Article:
Known to the public by the pseudonym Emily Doe, she’s being honored not only as a survivor of sexual assault, but as a hero who stood up against injustice.
Even though you don’t know her name, you probably know her story. In January 2015, Doe was raped behind a dumpster after attending a party at Stanford University and left unconscious until two men on bicycles rode by and. A Stanford swimmer, , was convicted of the assault, but the case sparked outrage when he .
She penned a, read in court, that detailed the experience in a way that made the impact clear for millions of readers.
“I am not just a drunk victim at a frat party… while you are the All American swimmer at a top university… I am a human being who has been irreversibly hurt,” she. “You took away my worth, my privacy, my energy, my time, my safety, my intimacy, my confidence, my own voice, until today.”
Not only did her powerful words rivet the nation’s attention to this particular case, they opened many people’s eyes to reality of what survivors go through. She helpedto strengthen laws against sexual assault, as well as a campaign to in the case.
Glamour magazine took notice, and the editors detailed the reasoning for choosing her as one of their 2016 Women of the Year.
“We all know the statistics: One out of every six females will have someone rape her—or attempt to,” wrote editor-in-chief Cindi Leive. “Doe sent those women a message: I am with you. Glamour is honored to name Emily Doe a Woman of the Year.”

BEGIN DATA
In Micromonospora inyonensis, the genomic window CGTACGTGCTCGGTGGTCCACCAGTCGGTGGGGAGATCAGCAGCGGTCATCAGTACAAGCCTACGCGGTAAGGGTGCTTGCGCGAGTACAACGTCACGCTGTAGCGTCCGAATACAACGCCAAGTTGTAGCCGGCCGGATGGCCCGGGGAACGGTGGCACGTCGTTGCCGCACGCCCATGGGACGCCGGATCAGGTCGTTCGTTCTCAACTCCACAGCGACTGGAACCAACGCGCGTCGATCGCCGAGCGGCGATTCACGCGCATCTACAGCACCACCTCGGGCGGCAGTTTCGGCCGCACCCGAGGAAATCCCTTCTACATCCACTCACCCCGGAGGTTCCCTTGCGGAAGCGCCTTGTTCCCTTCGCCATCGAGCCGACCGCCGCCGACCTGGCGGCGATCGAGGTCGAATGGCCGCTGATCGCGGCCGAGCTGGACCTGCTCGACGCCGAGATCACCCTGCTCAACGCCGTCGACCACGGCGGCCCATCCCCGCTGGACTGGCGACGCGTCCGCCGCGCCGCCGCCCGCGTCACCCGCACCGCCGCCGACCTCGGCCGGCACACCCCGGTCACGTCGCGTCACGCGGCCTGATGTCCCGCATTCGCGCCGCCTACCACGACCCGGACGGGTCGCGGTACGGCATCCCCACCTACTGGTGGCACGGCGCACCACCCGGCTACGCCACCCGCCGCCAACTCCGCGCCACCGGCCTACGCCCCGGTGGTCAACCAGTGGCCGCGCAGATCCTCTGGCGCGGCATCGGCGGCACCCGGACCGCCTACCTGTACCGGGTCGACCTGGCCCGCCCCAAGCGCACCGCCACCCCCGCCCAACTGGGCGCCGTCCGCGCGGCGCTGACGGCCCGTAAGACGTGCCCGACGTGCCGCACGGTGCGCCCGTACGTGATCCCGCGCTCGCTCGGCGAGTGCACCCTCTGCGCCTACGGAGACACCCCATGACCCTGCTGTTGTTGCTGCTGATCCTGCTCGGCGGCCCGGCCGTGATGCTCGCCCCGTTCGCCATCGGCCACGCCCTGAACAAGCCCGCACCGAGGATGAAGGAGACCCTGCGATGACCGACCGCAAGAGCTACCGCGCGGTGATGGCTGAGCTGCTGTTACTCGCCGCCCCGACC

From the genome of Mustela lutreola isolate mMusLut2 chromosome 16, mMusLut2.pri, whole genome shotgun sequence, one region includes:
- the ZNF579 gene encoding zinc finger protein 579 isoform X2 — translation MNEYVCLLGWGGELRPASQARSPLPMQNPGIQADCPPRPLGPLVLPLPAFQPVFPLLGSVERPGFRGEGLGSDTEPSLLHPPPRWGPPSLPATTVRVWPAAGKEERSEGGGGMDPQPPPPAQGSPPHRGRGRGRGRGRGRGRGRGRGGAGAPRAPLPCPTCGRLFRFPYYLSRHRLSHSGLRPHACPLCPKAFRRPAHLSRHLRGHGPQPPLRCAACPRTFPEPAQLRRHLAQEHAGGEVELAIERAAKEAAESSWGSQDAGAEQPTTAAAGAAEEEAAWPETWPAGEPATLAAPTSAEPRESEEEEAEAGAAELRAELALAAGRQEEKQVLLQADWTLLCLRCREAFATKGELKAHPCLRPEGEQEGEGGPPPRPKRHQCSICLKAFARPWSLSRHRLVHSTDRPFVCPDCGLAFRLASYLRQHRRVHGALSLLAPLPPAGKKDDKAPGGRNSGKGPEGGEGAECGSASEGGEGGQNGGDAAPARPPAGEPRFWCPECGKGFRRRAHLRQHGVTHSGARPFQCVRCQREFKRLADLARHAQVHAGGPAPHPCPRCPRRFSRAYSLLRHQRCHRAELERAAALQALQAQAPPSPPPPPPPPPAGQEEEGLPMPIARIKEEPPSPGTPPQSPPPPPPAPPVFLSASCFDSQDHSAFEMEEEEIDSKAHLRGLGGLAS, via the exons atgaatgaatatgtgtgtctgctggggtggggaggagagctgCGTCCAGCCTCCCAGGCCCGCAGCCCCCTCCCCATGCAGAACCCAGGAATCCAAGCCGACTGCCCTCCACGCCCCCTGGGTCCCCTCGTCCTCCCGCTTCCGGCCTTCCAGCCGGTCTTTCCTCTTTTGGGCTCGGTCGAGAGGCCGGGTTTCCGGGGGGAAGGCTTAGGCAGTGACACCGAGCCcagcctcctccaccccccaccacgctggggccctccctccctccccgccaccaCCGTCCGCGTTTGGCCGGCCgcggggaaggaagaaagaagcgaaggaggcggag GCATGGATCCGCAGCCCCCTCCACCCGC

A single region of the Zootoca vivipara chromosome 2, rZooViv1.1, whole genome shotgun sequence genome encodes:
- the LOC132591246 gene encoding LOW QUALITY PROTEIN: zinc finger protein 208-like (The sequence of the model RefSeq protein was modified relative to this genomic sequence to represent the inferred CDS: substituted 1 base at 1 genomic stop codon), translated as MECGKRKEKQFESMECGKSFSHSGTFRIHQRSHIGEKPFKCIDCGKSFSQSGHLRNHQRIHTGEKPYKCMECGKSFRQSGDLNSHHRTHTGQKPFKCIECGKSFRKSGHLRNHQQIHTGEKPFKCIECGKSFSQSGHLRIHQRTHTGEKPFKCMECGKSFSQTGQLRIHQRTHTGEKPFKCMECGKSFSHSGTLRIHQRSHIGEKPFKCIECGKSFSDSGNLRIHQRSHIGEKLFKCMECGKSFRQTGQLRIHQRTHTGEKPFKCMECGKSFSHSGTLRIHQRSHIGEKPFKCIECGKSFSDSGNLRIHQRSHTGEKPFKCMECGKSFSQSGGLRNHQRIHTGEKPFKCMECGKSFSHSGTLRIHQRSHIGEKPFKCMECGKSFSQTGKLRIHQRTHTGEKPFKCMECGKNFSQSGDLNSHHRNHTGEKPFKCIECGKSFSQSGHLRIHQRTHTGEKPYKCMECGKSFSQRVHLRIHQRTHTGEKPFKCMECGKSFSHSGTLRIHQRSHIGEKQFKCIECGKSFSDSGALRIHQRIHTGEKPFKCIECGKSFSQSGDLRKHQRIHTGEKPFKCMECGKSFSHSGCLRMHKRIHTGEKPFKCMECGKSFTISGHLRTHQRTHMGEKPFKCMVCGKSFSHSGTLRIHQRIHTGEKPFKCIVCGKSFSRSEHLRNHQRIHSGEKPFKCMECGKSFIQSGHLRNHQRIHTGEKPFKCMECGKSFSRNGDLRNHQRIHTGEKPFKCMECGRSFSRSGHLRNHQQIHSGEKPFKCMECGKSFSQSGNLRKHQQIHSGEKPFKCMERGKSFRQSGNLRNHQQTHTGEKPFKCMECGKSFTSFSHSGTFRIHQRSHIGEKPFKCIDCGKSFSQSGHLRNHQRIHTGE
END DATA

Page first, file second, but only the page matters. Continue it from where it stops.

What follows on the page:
Then Leive let Doe say the rest.
In an essay published by the magazine, she talks about hearing her letter to Brock Turner read aloud on the news:
“I sat stunned watching her speak my words, imagining them being spoken on every television set in the nation. Watching women and men at Gracie Mansion, on the floor of the U.S. House of Representatives, girls in their rooms, gathered together to read each segment, holding my words in their voices. My body seemed too small to hold what I felt.”
While Doe received messages of support from across the United States and around the world, not every reaction was as positive. She recalls a negative moment that stayed with her:
“In the very beginning of it all in 2015, one comment managed to lodge harmfully inside me: Sad. I hope my daughter never ends up like her.”
Now, she writes, “I am learning to say, I hope you end up like me, meaning, I hope you end up like me strong. I hope you end up like me proud of who I’m becoming.”
Doe encourages young women not to be fearful and worry about what people think, and she’s certainly decided to accept this Woman of the Year award with pride.
“When Judge Aaron Persky mutes the word justice, when Brock Turner serves one month for every felony, we go nowhere. When we all make it a priority to avoid harming or violating another human being, and when we hold accountable those who do, when the campaign to recall this judge declares that survivors deserve better, then we are going somewhere,” she writes.